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July 2015

Fetching Sacred Waters

Article Title
AuthorShane Marrs
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Fetching Sacred Waters

by Shane Marrs

There is a saying in our tradition that "Behind every tea master is a cha tong (tea servant)." This has two meanings: The obvious one is that the master cannot prepare tea for guests without an assistant(s) to help with the water. The second important meaning of this old saying is that the master was once herself a cha tong, serving as an apprentice to her own master. You can learn a lot fetching water for tea.

The last drop glides off the silver-tipped spout and fills the side handle teapot. The iron kettle stands empty. Steam is rising, tea infusing, fire-bound coals basking in the brazier. In the Main Tea Hall, sunset orange themes the decor: quiet, dim, and gentle on the eyes. Purple tea, our Evening Sky; jarred tea: our sacred sand; steeping tea: our ebbing and flowing ocean. It's late morning. We sit around the table in silent repose. Silent as we sleep, as we meditate, as we drink tea. Outside, the city bombs with noise, but we make room for the space in which no sound exists. Shoulders draw down, gently, hands join near the hara, and eyelids glide slowly like silk over polished marble. The faintest smile, often visibly without, wets our lips. If it's fine tea - and it is - sweetness sails back on our breath, after first coating the mouth, then effortlessly rolling down the back of the throat like morning dew down a curved blade of spring grass. Awareness increases. The breath becomes more noticeable. The air is still and through that stillness the iron kettle gestures in my direction. A simple exchange is made. Bowl tea is set before each guest and it's time for me to fetch water...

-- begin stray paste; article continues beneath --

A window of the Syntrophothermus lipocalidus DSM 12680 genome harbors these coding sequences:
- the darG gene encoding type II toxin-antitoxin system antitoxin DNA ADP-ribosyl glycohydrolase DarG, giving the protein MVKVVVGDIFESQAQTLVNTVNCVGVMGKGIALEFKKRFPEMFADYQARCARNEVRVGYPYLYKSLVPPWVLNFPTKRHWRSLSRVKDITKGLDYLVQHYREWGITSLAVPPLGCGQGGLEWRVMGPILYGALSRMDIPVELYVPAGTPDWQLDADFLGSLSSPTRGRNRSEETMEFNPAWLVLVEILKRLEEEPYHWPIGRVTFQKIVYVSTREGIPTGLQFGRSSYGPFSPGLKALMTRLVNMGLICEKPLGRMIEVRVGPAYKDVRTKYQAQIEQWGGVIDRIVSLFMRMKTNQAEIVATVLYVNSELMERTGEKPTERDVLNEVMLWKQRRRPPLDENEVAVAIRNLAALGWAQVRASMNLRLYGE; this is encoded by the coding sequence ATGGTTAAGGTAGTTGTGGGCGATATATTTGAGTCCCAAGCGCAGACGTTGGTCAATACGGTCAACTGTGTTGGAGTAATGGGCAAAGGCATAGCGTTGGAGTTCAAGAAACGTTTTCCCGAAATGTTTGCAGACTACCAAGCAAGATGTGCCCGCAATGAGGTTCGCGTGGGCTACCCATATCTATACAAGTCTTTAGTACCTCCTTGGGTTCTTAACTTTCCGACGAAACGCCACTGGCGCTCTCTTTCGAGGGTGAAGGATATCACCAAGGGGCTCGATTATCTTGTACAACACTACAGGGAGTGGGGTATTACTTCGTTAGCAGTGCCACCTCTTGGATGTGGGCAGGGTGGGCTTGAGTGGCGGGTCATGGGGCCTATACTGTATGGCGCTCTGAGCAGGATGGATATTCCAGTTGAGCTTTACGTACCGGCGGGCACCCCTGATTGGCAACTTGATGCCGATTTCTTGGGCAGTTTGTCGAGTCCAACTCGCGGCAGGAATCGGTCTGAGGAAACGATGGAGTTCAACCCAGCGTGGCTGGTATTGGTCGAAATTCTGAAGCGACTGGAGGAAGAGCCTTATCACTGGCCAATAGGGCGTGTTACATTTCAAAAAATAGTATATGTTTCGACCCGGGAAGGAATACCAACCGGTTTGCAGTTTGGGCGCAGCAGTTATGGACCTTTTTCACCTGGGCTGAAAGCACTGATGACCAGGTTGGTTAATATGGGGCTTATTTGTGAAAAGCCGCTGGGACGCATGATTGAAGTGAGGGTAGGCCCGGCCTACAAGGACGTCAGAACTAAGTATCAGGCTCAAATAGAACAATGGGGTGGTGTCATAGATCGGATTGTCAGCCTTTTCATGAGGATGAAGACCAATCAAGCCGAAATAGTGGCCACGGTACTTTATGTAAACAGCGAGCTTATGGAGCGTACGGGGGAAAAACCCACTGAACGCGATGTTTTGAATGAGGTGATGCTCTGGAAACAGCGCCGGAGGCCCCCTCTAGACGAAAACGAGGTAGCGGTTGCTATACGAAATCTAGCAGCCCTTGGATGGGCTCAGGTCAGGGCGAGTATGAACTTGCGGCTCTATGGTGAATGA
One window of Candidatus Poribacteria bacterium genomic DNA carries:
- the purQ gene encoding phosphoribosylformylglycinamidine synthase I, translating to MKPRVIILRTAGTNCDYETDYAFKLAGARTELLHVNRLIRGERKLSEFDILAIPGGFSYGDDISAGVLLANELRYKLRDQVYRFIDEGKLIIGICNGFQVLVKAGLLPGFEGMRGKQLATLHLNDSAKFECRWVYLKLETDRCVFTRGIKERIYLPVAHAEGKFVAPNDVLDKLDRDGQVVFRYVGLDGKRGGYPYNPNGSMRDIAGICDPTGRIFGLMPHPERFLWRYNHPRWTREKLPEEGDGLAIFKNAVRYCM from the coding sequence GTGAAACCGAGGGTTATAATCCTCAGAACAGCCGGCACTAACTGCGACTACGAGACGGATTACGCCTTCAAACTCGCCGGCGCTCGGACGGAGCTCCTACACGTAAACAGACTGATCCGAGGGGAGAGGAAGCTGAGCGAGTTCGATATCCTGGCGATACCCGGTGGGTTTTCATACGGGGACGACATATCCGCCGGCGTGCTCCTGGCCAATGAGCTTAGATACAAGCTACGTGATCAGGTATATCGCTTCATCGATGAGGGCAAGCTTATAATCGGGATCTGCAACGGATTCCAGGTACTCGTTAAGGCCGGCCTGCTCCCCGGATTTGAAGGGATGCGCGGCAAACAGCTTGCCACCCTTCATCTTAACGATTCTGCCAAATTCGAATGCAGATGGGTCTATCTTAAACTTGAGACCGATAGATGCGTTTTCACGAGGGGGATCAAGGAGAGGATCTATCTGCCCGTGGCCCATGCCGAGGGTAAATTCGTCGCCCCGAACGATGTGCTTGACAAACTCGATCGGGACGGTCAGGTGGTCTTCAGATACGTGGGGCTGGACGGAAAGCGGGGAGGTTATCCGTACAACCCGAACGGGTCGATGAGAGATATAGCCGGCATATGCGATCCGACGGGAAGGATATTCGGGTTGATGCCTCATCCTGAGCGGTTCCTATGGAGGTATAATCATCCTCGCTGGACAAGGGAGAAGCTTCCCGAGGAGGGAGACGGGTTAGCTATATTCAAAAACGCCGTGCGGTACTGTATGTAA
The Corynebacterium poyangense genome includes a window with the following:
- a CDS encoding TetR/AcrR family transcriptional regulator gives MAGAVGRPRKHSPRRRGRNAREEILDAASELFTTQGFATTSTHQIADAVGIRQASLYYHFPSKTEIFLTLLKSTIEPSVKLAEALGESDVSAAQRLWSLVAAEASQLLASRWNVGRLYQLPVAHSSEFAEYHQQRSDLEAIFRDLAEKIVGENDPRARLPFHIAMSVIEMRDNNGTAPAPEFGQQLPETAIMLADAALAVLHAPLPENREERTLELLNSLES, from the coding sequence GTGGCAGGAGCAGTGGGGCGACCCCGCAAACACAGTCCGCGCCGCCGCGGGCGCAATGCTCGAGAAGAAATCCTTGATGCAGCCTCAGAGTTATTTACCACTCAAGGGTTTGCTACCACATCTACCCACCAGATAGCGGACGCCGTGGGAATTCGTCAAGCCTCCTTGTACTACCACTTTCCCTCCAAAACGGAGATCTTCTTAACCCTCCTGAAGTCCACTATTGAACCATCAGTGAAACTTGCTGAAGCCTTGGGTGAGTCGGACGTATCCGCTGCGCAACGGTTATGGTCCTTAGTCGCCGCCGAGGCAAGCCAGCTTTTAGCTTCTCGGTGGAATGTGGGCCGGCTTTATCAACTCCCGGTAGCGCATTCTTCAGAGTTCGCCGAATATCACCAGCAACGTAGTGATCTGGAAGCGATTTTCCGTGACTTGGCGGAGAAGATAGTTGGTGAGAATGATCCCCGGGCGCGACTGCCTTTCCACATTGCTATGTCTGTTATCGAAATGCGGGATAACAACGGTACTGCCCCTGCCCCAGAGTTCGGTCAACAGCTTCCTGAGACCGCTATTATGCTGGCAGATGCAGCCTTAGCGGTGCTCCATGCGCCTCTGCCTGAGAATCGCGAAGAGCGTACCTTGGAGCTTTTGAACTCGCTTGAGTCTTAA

Wherever I go, there I am: from the Main Tea Hall to the Zen Temple - two great traditions manifest in adjacent rooms. The distance is short but the energy shift is great as soon as I pass from room to room, a movement marked by the gentle sound of tinkling beads that drape the doorway. The beaded curtain sways like a heavy cape in my careful wake. The path before me now: an arching mosaic of simple wooden steps embedded in a sea of white rocks. I step dutifully onto the wooden path leading to the meditation hall. I hold the iron kettle in my left hand as I touch foot onto tatami mats. The room is clean and shaded, refined and simple. Here, in this spiritual chamber, this place of purity, this sanctity, a few major players reside: First and foremost, Lord Buddha on the altar, always providing us the opportunity to take refuge in and bow to our Higher Self. And in the opposite corner, we find our water, stored in the womb of an Yixing, purple-sand jar. Inside, there's a reef of crystals, charcoal, a broken teapot and other water-enhancing materials. By its side I kneel, moving with the center of my body. I relax the kettle from my hand. I clasp both hands on the bosom of the jar, close my eyes, and breathe...

We meditate here. We take a seated position, close our eyes, and observe the breath. We sit for the sake of sitting and we vow to attain the unattainable. We generate a particular energy. A blend of frequencies akin to love, gratitude, perseverance, determination, forgiveness, harmony, grace, friendship, liberation, peace, happiness and warming embrace to name but a few of the ingredients that flavor this hall. And who (or what rather) can taste that medley of peaceful vibrations which permeates this space if not the receptive medium of water?